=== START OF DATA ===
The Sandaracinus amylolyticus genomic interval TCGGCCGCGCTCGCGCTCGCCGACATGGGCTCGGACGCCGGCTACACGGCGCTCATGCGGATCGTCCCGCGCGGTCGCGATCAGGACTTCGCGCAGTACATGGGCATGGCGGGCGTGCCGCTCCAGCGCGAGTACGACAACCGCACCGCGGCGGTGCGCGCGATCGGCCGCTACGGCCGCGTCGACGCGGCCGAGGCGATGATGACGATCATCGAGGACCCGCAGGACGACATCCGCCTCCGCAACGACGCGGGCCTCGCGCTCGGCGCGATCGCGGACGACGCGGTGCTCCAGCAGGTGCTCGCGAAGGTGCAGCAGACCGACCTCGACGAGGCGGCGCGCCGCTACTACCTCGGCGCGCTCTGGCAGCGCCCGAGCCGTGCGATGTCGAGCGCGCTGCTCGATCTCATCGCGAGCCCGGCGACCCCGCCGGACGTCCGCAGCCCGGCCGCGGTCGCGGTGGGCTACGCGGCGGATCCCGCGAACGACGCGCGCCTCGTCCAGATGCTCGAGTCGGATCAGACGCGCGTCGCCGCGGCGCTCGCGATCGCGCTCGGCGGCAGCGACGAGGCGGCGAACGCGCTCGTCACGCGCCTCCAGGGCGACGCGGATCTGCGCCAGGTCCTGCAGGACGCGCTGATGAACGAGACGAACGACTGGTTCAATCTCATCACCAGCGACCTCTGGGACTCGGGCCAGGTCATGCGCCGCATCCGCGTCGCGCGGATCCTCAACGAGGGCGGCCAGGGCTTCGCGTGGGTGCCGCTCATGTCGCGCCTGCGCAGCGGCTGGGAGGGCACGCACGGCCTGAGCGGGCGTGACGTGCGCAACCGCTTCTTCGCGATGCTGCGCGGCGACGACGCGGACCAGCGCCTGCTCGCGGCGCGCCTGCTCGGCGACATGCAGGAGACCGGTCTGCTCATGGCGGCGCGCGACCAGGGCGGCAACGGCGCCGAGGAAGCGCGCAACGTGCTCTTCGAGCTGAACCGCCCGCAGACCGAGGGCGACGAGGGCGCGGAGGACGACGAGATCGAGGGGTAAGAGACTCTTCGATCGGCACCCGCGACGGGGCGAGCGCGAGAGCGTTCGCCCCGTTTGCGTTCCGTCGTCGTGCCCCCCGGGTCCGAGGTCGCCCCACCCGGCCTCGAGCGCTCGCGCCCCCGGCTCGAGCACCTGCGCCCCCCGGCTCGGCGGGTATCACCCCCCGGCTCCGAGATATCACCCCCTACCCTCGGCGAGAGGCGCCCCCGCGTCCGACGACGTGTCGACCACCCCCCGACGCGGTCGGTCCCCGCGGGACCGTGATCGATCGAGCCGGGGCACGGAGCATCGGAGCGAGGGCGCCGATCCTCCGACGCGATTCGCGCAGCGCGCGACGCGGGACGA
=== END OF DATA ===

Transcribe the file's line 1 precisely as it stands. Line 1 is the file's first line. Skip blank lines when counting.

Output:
The Sandaracinus amylolyticus genomic interval TCGGCCGCGCTCGCGCTCGCCGACATGGGCTCGGACGCCGGCTACACGGCGCTCATGCGGATCGTCCCGCGCGGTCGCGATCAGGACTTCGCGCAGTACATGGGCATGGCGGGCGTGCCGCTCCAGCGCGAGTACGACAACCGCACCGCGGCGGTGCGCGCGATCGGCCGCTACGGCCGCGTCGACGCGGCCGAGGCGATGATGACGATCATCGAGGACCCGCAGGACGACATCCGCCTCCGCAACGACGCGGGCCTCGCGCTCGGCGCGATCGCGGACGACGCGGTGCTCCAGCAGGTGCTCGCGAAGGTGCAGCAGACCGACCTCGACGAGGCGGCGCGCCGCTACTACCTCGGCGCGCTCTGGCAGCGCCCGAGCCGTGCGATGTCGAGCGCGCTGCTCGATCTCATCGCGAGCCCGGCGACCCCGCCGGACGTCCGCAGCCCGGCCGCGGTCGCGGTGGGCTACGCGGCGGATCCCGCGAACGACGCGCGCCTCGTCCAGATGCTCGAGTCGGATCAGACGCGCGTCGCCGCGGCGCTCGCGATCGCGCTCGGCGGCAGCGACGAGGCGGCGAACGCGCTCGTCACGCGCCTCCAGGGCGACGCGGATCTGCGCCAGGTCCTGCAGGACGCGCTGATGAACGAGACGAACGACTGGTTCAATCTCATCACCAGCGACCTCTGGGACTCGGGCCAGGTCATGCGCCGCATCCGCGTCGCGCGGATCCTCAACGAGGGCGGCCAGGGCTTCGCGTGGGTGCCGCTCATGTCGCGCCTGCGCAGCGGCTGGGAGGGCACGCACGGCCTGAGCGGGCGTGACGTGCGCAACCGCTTCTTCGCGATGCTGCGCGGCGACGACGCGGACCAGCGCCTGCTCGCGGCGCGCCTGCTCGGCGACATGCAGGAGACCGGTCTGCTCATGGCGGCGCGCGACCAGGGCGGCAACGGCGCCGAGGAAGCGCGCAACGTGCTCTTCGAGCTGAACCGCCCGCAGACCGAGGGCGACGAGGGCGCGGAGGACGACGAGATCGAGGGGTAAGAGACTCTTCGATCGGCACCCGCGACGGGGCGAGCGCGAGAGCGTTCGCCCCGTTTGCGTTCCGTCGTCGTGCCCCCCGGGTCCGAGGTCGCCCCACCCGGCCTCGAGCGCTCGCGCCCCCGGCTCGAGCACCTGCGCCCCCCGGCTCGGCGGGTATCACCCCCCGGCTCCGAGATATCACCCCCTACCCTCGGCGAGAGGCGCCCCCGCGTCCGACGACGTGTCGACCACCCCCCGACGCGGTCGGTCCCCGCGGGACCGTGATCGATCGAGCCGGGGCACGGAGCATCGGAGCGAGGGCGCCGATCCTCCGACGCGATTCGCGCAGCGCGCGACGCGGGACGA